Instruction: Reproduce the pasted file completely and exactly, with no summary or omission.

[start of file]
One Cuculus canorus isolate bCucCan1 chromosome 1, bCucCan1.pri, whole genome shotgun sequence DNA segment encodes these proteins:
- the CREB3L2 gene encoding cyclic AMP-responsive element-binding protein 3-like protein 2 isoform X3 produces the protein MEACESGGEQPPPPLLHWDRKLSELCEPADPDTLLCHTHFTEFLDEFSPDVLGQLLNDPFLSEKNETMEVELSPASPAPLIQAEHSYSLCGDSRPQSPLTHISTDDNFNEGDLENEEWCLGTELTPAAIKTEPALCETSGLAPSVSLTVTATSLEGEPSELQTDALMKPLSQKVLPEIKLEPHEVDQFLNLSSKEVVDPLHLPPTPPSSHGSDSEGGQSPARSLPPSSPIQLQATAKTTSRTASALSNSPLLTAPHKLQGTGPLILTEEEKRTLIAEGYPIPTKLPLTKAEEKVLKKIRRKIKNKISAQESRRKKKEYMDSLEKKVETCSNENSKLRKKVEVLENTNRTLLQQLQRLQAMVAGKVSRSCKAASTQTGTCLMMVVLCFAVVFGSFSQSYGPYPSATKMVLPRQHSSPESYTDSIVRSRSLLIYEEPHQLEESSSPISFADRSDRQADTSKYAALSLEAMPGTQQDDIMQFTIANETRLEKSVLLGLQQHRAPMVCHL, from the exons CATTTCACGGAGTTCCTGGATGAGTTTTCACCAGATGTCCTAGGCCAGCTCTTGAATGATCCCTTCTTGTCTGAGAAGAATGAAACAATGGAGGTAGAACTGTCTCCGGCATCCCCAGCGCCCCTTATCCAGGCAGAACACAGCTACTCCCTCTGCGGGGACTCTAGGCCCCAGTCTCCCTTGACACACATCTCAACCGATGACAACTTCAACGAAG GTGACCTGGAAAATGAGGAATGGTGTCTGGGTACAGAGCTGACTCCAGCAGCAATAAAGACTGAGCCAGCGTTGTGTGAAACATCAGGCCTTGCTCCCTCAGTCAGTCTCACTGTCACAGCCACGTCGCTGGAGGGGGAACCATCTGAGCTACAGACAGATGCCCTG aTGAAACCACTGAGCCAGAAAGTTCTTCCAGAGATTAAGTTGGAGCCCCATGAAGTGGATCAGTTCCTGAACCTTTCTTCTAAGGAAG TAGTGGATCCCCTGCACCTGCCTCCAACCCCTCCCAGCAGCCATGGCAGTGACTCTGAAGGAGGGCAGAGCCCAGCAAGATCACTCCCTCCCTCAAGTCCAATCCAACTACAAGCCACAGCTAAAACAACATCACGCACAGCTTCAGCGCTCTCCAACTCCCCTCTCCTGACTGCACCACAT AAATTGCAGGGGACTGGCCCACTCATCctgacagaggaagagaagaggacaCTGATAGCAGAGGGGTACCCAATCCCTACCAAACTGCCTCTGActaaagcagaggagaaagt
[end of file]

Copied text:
One Cuculus canorus isolate bCucCan1 chromosome 1, bCucCan1.pri, whole genome shotgun sequence DNA segment encodes these proteins:
- the CREB3L2 gene encoding cyclic AMP-responsive element-binding protein 3-like protein 2 isoform X3 produces the protein MEACESGGEQPPPPLLHWDRKLSELCEPADPDTLLCHTHFTEFLDEFSPDVLGQLLNDPFLSEKNETMEVELSPASPAPLIQAEHSYSLCGDSRPQSPLTHISTDDNFNEGDLENEEWCLGTELTPAAIKTEPALCETSGLAPSVSLTVTATSLEGEPSELQTDALMKPLSQKVLPEIKLEPHEVDQFLNLSSKEVVDPLHLPPTPPSSHGSDSEGGQSPARSLPPSSPIQLQATAKTTSRTASALSNSPLLTAPHKLQGTGPLILTEEEKRTLIAEGYPIPTKLPLTKAEEKVLKKIRRKIKNKISAQESRRKKKEYMDSLEKKVETCSNENSKLRKKVEVLENTNRTLLQQLQRLQAMVAGKVSRSCKAASTQTGTCLMMVVLCFAVVFGSFSQSYGPYPSATKMVLPRQHSSPESYTDSIVRSRSLLIYEEPHQLEESSSPISFADRSDRQADTSKYAALSLEAMPGTQQDDIMQFTIANETRLEKSVLLGLQQHRAPMVCHL, from the exons CATTTCACGGAGTTCCTGGATGAGTTTTCACCAGATGTCCTAGGCCAGCTCTTGAATGATCCCTTCTTGTCTGAGAAGAATGAAACAATGGAGGTAGAACTGTCTCCGGCATCCCCAGCGCCCCTTATCCAGGCAGAACACAGCTACTCCCTCTGCGGGGACTCTAGGCCCCAGTCTCCCTTGACACACATCTCAACCGATGACAACTTCAACGAAG GTGACCTGGAAAATGAGGAATGGTGTCTGGGTACAGAGCTGACTCCAGCAGCAATAAAGACTGAGCCAGCGTTGTGTGAAACATCAGGCCTTGCTCCCTCAGTCAGTCTCACTGTCACAGCCACGTCGCTGGAGGGGGAACCATCTGAGCTACAGACAGATGCCCTG aTGAAACCACTGAGCCAGAAAGTTCTTCCAGAGATTAAGTTGGAGCCCCATGAAGTGGATCAGTTCCTGAACCTTTCTTCTAAGGAAG TAGTGGATCCCCTGCACCTGCCTCCAACCCCTCCCAGCAGCCATGGCAGTGACTCTGAAGGAGGGCAGAGCCCAGCAAGATCACTCCCTCCCTCAAGTCCAATCCAACTACAAGCCACAGCTAAAACAACATCACGCACAGCTTCAGCGCTCTCCAACTCCCCTCTCCTGACTGCACCACAT AAATTGCAGGGGACTGGCCCACTCATCctgacagaggaagagaagaggacaCTGATAGCAGAGGGGTACCCAATCCCTACCAAACTGCCTCTGActaaagcagaggagaaagt